In around 40 percent of cases, those affected by sudden cardiac death are between the ages of 15 and 65, writes the Heart Foundation. Between the ages of one and 40, it is estimated that 1,000 to 2,000 deaths from sudden cardiac death occur in Germany every year high number of unreported cases.

Kauferstein and the Heart Foundation chairman Voigtländer are therefore calling for more information among the population – and also among doctors in private practice. “Sudden cardiac death in young, apparently healthy people often appears to be the first sign of the underlying heart disease because it can progress for a long time without any clear symptoms,” explains Kauferstein. “However, in our detailed investigations of sudden cardiac deaths, we certainly see warning signs that were often ignored.” Doctors and the public should therefore pay attention to the following warning signs:

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Short periods of loss of consciousness (syncope), especially with specific triggers such as stress, shrill alarm clocks, exercise, seizures without clearly pathological findings (e.g. epilepsy) on electroencephalography (EEG), sudden unexplained deaths at a young age in the family, also sudden unexpected death in the Water inexplicable car accident (even with known epilepsy) in the family Heart failure (heart failure) and/or need for a pacemaker before the age of 50

If you notice such symptoms or know of any family history, you should definitely report them to your doctor. “For example, if you faint on the way to the supermarket for no apparent reason, you should have your fainting episode checked out by a doctor,” emphasizes Kauferstein in the Heart Foundation podcast on this topic.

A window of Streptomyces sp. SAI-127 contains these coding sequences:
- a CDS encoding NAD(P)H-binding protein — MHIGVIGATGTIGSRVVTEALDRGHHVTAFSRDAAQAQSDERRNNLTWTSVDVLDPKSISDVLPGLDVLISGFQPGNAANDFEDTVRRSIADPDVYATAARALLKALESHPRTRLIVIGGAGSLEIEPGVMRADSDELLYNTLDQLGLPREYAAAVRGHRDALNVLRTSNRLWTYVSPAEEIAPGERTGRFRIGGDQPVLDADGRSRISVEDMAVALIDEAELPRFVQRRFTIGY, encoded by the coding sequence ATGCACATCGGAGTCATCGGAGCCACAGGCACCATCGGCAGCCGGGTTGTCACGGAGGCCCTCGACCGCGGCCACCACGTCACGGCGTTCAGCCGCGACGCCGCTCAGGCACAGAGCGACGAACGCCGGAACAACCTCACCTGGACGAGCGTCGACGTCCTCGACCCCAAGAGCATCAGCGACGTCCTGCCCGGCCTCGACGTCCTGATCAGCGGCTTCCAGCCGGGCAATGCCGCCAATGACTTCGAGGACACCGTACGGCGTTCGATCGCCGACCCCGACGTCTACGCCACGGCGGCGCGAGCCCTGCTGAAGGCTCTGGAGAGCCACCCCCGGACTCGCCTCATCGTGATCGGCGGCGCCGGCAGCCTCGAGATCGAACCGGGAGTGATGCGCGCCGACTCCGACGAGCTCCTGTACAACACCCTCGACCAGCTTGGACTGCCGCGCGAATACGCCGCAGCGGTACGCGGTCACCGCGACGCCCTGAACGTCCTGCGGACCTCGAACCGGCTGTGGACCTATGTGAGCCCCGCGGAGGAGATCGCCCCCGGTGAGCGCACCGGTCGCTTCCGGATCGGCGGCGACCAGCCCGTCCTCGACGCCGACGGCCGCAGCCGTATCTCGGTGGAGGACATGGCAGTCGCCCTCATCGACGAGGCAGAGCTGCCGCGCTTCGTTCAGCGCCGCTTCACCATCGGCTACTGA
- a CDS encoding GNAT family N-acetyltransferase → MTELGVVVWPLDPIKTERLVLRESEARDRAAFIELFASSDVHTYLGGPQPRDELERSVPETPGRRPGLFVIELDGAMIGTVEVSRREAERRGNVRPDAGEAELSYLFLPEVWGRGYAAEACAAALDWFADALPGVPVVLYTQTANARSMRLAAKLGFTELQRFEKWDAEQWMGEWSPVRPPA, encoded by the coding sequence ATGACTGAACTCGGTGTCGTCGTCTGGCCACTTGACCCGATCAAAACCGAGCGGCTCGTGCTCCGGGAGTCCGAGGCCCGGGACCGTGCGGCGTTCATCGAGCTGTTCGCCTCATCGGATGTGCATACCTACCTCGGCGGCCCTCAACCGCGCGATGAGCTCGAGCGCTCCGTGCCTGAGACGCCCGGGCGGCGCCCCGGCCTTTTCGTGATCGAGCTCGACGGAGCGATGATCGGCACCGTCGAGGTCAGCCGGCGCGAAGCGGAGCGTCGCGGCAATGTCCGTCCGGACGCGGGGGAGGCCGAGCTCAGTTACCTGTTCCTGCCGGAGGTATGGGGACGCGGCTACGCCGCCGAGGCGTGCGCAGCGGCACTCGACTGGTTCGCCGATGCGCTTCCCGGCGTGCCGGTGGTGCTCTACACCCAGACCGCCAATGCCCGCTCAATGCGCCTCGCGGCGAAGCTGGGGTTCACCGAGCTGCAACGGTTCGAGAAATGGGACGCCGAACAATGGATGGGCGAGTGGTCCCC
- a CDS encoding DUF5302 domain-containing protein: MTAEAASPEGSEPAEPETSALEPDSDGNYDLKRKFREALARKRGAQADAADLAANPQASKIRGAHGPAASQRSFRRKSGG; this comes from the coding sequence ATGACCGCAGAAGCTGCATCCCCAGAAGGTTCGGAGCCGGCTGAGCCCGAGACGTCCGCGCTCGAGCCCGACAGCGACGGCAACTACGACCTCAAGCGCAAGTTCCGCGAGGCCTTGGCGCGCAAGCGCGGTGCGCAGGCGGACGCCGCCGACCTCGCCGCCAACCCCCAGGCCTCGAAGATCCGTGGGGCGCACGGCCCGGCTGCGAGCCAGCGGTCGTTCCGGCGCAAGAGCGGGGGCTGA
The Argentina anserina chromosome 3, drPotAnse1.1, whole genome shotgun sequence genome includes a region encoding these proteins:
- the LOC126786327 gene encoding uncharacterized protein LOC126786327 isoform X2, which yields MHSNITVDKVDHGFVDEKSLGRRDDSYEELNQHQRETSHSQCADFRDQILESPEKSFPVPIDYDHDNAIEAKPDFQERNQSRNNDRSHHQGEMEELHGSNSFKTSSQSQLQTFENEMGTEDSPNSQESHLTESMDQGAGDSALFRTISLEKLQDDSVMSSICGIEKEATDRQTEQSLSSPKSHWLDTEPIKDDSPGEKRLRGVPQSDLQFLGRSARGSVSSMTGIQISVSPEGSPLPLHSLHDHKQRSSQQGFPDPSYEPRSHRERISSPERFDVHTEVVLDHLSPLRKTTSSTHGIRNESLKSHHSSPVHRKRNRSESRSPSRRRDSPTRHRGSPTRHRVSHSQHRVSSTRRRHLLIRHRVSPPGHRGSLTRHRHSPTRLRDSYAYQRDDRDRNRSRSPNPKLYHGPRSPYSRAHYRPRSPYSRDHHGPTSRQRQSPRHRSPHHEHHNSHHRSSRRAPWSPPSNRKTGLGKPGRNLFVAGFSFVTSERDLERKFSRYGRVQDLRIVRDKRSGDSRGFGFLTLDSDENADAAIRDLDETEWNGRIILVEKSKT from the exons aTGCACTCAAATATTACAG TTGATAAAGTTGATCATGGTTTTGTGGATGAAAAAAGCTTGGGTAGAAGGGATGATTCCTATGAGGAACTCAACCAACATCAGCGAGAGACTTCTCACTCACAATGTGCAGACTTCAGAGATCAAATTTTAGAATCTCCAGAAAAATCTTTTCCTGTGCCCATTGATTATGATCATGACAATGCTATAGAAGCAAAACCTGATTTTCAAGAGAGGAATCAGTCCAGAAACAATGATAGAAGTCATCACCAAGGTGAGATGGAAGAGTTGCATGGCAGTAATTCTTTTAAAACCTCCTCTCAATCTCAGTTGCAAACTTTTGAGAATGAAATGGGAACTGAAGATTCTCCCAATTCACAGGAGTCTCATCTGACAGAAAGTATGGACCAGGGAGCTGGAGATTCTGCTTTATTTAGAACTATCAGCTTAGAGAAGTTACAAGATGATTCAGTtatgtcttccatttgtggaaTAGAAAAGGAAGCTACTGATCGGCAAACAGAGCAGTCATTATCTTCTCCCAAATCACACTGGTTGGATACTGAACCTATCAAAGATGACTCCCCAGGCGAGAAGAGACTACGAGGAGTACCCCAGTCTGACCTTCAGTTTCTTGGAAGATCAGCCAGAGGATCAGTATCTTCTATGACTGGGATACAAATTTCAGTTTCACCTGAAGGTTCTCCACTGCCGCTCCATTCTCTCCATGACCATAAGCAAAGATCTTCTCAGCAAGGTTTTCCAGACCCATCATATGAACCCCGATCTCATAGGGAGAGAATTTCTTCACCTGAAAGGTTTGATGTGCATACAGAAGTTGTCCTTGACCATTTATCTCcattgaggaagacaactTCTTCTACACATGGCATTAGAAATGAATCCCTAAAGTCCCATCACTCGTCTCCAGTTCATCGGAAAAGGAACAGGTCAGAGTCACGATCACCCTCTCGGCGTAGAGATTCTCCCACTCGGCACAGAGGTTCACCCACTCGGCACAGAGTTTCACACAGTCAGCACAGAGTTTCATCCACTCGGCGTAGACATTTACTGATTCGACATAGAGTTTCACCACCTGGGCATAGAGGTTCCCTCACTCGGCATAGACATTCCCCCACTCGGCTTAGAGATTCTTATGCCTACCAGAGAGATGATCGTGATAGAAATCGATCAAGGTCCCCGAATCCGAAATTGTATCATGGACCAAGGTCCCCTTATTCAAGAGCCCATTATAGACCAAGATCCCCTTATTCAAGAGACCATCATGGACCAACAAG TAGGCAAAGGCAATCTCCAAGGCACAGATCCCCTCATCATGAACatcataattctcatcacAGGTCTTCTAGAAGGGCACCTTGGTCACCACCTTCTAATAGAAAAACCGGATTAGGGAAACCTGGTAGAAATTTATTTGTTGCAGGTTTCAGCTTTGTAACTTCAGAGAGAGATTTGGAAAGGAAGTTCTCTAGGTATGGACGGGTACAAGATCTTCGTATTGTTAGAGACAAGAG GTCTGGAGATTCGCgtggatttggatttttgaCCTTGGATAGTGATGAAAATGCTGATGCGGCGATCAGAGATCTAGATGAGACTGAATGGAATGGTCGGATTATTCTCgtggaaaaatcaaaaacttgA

“Due to possible hereditary components that promote these life-threatening cardiac events, we need to sensitize potential risk groups – especially relatives who already have a young person in the family with a sudden cardiac death – to this issue,” says Kauferstein. Because this can also protect siblings or the parents themselves.

How to protect your heart

At the same time, it is important to reduce your general risk of heart disease. This increases with age. Although there is nothing you can do about it, certain risk factors can be significantly influenced. According to the German Heart Foundation, the following points are needed to promote heart health:

Stress reduction Get enough exercise, preferably endurance sports such as hiking, cycling, jogging and swimming etc. A balanced diet with lots of fruit and vegetables as well as whole grain products and little meat Avoid cigarettes Avoid alcohol Pay attention to blood pressure Avoid or reduce excess weight and abdominal fat Preventive cardiological examinations for early detection Have cardiovascular disease done

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The original for this article “World Cup hero Andreas Brehme dies of cardiac arrest – these are the warning signals” comes from BUNTE.de.